Cluster AM107 – Group 1C
September 16, 2010
The Electronic Computer Manufacturing industry was started in the late 1970’s, caused by the major strides in the study of quantum physics which lead to the first microchip in 1972 (Cringley). Although the “computer” had been around before 1950, the technology to build them for home use was nonexistent to that point. The microchip allowed a microcomputer to be built that was twenty times faster, with more memory, and thousands of times as reliable as its predecessor. (Gilder) The first personal computer to hit the market was the MITS Altair 8800 in late 1974. The computer was a marvel at the time, with thousands of orders being made by US consumers (Cringley). Throughout the rest of the 1970’s, technologies continued to improve and by the beginning of the 1980’s, the industry really began to take off.
International Business Machines Corporation (IBM) led the computer manufacturing industry during the 1980’s, and the US had control of over eighty percent of the global market. Despite losing some ground over the decade, revenues continued to grow and the industry expanded over three times its size. Where in 1979 the computer peripherals manufacturing industry produced thirty-five billion dollars in revenues, in 1989 the US industry was raking in nearly forty-nine billion. (Gilder)
By the year 1990, US consumers had already purchased over 50 million personal computers. Increased competition in personal computer manufacturing has lead to advances that have doubled the processing power of the MITS Altair 8800 time and time again. In fact a single piece of silicon in 1989 could hold a little over 1 million transistors where in 1999 they could hold 22 million, each a drastically higher number than the original 2,300 transistors chips could hold in 1972(CITATION). With the launch of the internet in the 1990’s another driver is added to push the industry to an even higher level of accomplishment.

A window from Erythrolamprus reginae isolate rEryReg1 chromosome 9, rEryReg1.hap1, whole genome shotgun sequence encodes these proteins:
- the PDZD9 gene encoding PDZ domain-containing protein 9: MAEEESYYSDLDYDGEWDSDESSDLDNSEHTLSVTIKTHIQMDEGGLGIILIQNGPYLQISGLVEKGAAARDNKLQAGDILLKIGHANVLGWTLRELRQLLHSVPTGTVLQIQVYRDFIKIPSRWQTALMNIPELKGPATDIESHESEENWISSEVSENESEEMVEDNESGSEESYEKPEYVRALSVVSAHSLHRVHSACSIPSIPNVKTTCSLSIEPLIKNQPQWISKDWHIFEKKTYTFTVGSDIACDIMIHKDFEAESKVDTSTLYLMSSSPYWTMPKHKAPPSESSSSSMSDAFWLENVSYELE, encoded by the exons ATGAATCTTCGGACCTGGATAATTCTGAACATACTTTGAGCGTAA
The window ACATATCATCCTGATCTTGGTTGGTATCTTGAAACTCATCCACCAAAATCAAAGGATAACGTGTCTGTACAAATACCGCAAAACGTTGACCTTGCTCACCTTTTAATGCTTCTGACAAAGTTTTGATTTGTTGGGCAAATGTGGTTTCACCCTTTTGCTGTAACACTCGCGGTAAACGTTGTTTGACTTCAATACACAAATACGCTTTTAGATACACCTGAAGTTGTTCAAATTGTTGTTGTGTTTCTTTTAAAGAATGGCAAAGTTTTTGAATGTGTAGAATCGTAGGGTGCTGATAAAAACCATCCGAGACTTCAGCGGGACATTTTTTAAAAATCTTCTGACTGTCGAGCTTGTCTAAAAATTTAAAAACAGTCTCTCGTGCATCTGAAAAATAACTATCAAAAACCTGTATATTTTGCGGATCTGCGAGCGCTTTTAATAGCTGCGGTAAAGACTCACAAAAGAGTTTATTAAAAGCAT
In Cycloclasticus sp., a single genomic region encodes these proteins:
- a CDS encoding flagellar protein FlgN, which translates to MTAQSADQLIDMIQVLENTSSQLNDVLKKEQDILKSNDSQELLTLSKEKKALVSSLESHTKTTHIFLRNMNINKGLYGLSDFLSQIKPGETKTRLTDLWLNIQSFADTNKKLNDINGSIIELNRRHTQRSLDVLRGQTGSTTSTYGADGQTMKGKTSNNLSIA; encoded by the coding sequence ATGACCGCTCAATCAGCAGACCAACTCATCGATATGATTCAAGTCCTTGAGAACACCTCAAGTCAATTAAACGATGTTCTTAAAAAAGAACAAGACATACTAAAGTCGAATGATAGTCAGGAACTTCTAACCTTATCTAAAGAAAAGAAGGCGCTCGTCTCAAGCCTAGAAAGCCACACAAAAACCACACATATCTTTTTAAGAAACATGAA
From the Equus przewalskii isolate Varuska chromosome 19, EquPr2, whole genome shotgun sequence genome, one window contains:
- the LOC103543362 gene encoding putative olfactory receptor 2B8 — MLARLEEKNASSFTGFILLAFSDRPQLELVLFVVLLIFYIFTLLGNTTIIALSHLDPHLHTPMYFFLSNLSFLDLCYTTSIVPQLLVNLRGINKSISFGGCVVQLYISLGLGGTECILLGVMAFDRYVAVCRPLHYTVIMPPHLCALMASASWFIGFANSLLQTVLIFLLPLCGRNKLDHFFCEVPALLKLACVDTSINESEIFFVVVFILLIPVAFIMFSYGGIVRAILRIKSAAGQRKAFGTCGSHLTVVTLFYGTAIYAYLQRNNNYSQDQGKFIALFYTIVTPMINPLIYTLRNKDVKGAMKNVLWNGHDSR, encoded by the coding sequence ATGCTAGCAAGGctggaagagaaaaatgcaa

Within the past decade the industry is evolving once again. Just as in the past, a trend towards faster and cheaper technology continues to take place. Current transistor counts per microchip reach well over 2 billion. Improvements to batteries and efficiencies have given rise to portable computers such as netbooks and laptops, and a major decline in bulky desktop computers sales has been found. The increased availability of the internet on the go, such as Wi-Fi, has decreased the need of desktops to log onto the web, one of its major drivers. With the US economy still recovering, the competitive computer manufacturing industry must push further to build faster, cheaper machines.
The computer manufacturing industry is one with a countless number of players, containing only a couple of leaders. These leaders include Dell, Hewlett-Packard (HP), and IBM; however, there are still many other competitors, none of which own more than twenty percent of the market share. The industry contains over a thousand companies with the majority located in the western region of the United States, 364 to be exact. With the industry on the decline, many companies are slowly pulling resources away from manufacturing personal computers for cost reasons and are moving more towards implementing new software and services due to the higher profit margins that they offer. Once, an industry focused on customization, a tradition introduced by Dell, the current trend focuses more towards standardization. Consumer behavior has shown movement away from knowledge based decisions and towards a less involved buying experience with an emphasis on efficiency. This industry…